In earlier centuries, untreated water in Britain was considered so dangerous it had to be processed before it could be drunk. That type of ‘treated’ water, referred to as ‘beer’, was the staple drink of the whole population. Today, despite its purity, central Europeans claim to be concerned that chalk in their drinking water will build up in their kidneys. They claim that the beer they drink dissolves such deposits. For those who do not take alcoholic beer, a variety of non-alcoholic beers are available to fulfil this requirement. There was, however, only one beer found with a 0.0% alcohol content.
Because it genuinely has 0.0% alcohol content, is this particular non-alcoholic Malt Beverage permitted for us under Islamic law?
Four beverages are forbidden under Islamic law:
1. Wine of all types and variety, whatever they may be called.
2. Boiled grape juice – only the residual third may be drunk after two-thirds have been boiled off.
3. All intoxicants, even those not acknowledged to be wine.
All the aforementioned have been dealt with in many traditions of the Prophet (PBUH) and error-free Imams (A.S). The sources of ahadith however do not mention alcohol. This indicates that alcoholic beverages classified under points 1 or 3 are subject to the same ruling as the other items in these categories.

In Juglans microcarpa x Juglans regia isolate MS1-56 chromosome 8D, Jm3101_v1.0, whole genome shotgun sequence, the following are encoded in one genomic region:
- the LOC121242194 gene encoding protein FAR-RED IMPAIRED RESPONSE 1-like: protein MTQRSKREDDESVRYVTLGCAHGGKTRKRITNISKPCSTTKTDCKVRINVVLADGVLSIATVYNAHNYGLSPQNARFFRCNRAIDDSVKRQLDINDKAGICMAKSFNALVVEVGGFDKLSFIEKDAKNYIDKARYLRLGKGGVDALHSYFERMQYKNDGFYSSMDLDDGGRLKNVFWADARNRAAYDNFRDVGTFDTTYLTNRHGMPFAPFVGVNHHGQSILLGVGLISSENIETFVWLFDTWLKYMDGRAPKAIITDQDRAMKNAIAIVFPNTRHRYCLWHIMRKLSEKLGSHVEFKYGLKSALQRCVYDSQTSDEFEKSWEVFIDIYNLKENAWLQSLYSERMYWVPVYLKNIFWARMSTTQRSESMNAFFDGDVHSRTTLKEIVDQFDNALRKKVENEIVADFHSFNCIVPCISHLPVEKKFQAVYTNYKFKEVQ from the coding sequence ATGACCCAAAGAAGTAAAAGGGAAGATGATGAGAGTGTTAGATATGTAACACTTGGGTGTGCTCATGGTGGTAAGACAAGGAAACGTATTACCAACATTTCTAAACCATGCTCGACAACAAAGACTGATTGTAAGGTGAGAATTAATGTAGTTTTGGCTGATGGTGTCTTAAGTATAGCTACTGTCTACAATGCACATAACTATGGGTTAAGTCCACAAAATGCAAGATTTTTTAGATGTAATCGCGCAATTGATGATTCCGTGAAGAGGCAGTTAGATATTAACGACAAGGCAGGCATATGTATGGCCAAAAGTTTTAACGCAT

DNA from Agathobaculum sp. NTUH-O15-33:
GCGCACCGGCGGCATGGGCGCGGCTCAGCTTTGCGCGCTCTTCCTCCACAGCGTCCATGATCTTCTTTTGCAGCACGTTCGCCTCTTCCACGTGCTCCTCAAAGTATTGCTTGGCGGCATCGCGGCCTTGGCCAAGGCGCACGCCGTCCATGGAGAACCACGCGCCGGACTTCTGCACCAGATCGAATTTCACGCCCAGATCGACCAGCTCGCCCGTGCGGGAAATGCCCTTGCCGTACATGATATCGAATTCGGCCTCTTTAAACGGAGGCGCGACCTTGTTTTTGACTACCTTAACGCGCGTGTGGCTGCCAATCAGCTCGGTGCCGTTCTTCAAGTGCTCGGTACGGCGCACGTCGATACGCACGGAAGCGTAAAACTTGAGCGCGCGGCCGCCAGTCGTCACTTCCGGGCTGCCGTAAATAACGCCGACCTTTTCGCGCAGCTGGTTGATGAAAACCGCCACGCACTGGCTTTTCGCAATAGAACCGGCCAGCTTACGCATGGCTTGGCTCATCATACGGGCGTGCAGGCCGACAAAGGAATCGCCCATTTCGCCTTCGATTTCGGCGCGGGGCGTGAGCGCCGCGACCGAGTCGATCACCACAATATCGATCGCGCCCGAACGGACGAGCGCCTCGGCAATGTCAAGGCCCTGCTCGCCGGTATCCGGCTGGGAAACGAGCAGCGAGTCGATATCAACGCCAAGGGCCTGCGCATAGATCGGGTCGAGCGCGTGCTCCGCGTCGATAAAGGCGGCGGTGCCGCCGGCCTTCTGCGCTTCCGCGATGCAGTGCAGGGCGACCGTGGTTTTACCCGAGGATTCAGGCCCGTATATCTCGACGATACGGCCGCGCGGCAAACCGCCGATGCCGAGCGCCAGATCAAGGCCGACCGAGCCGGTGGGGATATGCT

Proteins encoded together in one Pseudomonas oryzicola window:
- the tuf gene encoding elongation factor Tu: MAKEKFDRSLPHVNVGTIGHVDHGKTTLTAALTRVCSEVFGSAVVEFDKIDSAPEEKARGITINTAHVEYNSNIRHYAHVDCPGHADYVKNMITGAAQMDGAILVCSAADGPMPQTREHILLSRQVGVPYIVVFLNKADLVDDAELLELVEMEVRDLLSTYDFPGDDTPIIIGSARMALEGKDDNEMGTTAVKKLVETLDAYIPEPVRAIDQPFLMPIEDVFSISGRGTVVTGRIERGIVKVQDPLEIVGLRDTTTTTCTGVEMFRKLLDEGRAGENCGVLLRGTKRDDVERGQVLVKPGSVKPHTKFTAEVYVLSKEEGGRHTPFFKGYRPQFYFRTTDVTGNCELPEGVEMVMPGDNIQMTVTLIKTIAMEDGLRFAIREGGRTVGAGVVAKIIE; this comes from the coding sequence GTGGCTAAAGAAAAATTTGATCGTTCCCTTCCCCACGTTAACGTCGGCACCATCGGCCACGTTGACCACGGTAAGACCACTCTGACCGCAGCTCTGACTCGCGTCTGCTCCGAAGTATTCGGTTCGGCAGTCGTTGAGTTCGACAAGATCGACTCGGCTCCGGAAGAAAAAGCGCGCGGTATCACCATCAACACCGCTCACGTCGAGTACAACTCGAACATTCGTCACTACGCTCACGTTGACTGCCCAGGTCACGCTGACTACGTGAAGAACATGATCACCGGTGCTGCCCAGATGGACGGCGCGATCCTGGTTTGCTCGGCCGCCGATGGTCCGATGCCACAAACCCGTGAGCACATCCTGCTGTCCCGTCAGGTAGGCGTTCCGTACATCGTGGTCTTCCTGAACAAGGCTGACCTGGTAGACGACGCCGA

Although there are a few ahadith which do refer to beer as being wine, people have chosen to ignore this fact. We however cannot base our ruling on the level of alcohol of beer, because apple juice, for example, has 0.5% alcohol and milk does not turn into yoghurt without a certain percentage of alcohol present. This indicates that some alcoholic content is acceptable and does not necessarily render things impure. The discussion about alcohol-free beer is therefore baseless because alcoholic content has no relevance. The pertinent aspect is that beer, is forbidden.
A ‘remedy’ called barley water – Ma’a al-Shaeer – prescribed for a variety of ailments was
specifically required not to be brewed. As we can see, however, it does not have any relevance to beer whatsoever and it is illogical to confuse Ma’a al – Shaeer – with beer. If Holsten’s non-alcoholic malt beverage is classified under the category of, or with beer, it remains forbidden, despite it being the number one malt beverage of some Muslim – majority countries.
People can treat tap water to dissolve its chalk content, they can also avoid kidney problems
by adding lemon juice and/or vinegar to their food. This is completely safe from both religious and medical points of view. Beer is not a necessity.